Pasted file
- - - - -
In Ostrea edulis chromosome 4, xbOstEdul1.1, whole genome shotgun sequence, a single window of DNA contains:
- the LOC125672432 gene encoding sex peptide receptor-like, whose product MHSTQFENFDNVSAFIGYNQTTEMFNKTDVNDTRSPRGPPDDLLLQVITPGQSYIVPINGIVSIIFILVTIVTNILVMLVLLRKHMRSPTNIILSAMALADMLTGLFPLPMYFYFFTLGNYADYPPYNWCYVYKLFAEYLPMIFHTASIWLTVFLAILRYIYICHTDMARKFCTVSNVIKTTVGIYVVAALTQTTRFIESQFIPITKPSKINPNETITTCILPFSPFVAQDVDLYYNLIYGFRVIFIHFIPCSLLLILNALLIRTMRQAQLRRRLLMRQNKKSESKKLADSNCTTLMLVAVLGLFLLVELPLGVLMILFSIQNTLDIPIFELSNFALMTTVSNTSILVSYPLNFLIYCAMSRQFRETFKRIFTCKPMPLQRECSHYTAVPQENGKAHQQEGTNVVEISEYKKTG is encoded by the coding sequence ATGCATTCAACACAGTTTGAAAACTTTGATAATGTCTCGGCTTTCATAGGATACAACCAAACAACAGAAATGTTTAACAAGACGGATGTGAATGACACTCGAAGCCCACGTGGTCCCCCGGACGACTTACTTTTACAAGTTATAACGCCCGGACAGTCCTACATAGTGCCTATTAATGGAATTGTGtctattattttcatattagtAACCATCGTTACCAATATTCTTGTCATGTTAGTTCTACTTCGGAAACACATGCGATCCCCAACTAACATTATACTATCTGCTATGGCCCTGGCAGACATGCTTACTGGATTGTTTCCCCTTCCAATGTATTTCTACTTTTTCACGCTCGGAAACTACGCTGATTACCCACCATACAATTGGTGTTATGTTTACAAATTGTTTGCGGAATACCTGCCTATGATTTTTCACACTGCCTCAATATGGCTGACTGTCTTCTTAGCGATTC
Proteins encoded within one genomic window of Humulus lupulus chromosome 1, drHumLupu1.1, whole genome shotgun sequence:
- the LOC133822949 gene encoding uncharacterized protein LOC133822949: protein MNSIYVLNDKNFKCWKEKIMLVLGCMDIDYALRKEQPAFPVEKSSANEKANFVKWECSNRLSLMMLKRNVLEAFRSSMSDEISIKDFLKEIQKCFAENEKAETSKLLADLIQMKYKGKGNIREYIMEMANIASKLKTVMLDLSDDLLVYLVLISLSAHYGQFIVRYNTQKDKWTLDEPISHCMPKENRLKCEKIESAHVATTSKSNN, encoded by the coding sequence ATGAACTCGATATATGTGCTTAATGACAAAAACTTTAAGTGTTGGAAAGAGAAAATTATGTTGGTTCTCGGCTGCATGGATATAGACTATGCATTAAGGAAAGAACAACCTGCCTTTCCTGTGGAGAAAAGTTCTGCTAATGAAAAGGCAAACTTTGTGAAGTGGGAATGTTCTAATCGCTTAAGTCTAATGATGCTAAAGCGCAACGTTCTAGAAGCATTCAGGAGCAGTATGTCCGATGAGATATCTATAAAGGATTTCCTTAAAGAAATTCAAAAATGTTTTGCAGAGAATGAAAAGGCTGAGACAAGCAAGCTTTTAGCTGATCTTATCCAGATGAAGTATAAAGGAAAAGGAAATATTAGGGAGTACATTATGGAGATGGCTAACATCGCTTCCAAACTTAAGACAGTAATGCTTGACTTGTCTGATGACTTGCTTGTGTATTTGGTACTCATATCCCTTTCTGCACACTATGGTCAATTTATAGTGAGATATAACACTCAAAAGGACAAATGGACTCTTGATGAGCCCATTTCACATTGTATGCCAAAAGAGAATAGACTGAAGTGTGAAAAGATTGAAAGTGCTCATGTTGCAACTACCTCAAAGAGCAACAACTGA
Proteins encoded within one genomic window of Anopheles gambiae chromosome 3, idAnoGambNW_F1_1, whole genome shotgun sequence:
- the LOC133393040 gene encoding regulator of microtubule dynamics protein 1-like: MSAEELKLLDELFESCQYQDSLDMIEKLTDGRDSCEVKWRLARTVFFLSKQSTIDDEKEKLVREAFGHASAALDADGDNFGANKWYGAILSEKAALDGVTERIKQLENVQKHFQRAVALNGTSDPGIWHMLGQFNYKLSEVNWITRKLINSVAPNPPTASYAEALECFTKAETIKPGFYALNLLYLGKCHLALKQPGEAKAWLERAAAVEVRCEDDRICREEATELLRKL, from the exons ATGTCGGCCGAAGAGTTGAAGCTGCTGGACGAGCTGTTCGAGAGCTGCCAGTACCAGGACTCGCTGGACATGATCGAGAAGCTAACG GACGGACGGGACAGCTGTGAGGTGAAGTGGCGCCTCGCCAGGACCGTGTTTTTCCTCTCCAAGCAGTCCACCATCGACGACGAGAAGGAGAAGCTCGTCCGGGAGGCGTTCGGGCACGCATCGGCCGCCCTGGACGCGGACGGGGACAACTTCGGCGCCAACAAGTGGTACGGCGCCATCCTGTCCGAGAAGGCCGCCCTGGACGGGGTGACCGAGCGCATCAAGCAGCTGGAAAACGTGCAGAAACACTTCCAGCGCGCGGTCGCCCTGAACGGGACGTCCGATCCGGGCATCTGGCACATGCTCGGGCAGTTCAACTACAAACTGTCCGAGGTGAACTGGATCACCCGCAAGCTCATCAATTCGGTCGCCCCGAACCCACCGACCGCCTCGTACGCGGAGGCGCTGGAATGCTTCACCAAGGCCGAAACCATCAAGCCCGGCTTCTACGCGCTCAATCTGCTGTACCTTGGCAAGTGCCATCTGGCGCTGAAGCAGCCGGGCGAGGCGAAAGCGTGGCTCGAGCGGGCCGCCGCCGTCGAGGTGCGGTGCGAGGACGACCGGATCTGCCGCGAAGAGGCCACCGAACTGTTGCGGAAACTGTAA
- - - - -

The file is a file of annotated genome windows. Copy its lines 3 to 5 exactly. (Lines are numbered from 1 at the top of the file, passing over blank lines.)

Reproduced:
Proteins encoded within one genomic window of Humulus lupulus chromosome 1, drHumLupu1.1, whole genome shotgun sequence:
- the LOC133822949 gene encoding uncharacterized protein LOC133822949: protein MNSIYVLNDKNFKCWKEKIMLVLGCMDIDYALRKEQPAFPVEKSSANEKANFVKWECSNRLSLMMLKRNVLEAFRSSMSDEISIKDFLKEIQKCFAENEKAETSKLLADLIQMKYKGKGNIREYIMEMANIASKLKTVMLDLSDDLLVYLVLISLSAHYGQFIVRYNTQKDKWTLDEPISHCMPKENRLKCEKIESAHVATTSKSNN, encoded by the coding sequence ATGAACTCGATATATGTGCTTAATGACAAAAACTTTAAGTGTTGGAAAGAGAAAATTATGTTGGTTCTCGGCTGCATGGATATAGACTATGCATTAAGGAAAGAACAACCTGCCTTTCCTGTGGAGAAAAGTTCTGCTAATGAAAAGGCAAACTTTGTGAAGTGGGAATGTTCTAATCGCTTAAGTCTAATGATGCTAAAGCGCAACGTTCTAGAAGCATTCAGGAGCAGTATGTCCGATGAGATATCTATAAAGGATTTCCTTAAAGAAATTCAAAAATGTTTTGCAGAGAATGAAAAGGCTGAGACAAGCAAGCTTTTAGCTGATCTTATCCAGATGAAGTATAAAGGAAAAGGAAATATTAGGGAGTACATTATGGAGATGGCTAACATCGCTTCCAAACTTAAGACAGTAATGCTTGACTTGTCTGATGACTTGCTTGTGTATTTGGTACTCATATCCCTTTCTGCACACTATGGTCAATTTATAGTGAGATATAACACTCAAAAGGACAAATGGACTCTTGATGAGCCCATTTCACATTGTATGCCAAAAGAGAATAGACTGAAGTGTGAAAAGATTGAAAGTGCTCATGTTGCAACTACCTCAAAGAGCAACAACTGA
Proteins encoded within one genomic window of Anopheles gambiae chromosome 3, idAnoGambNW_F1_1, whole genome shotgun sequence: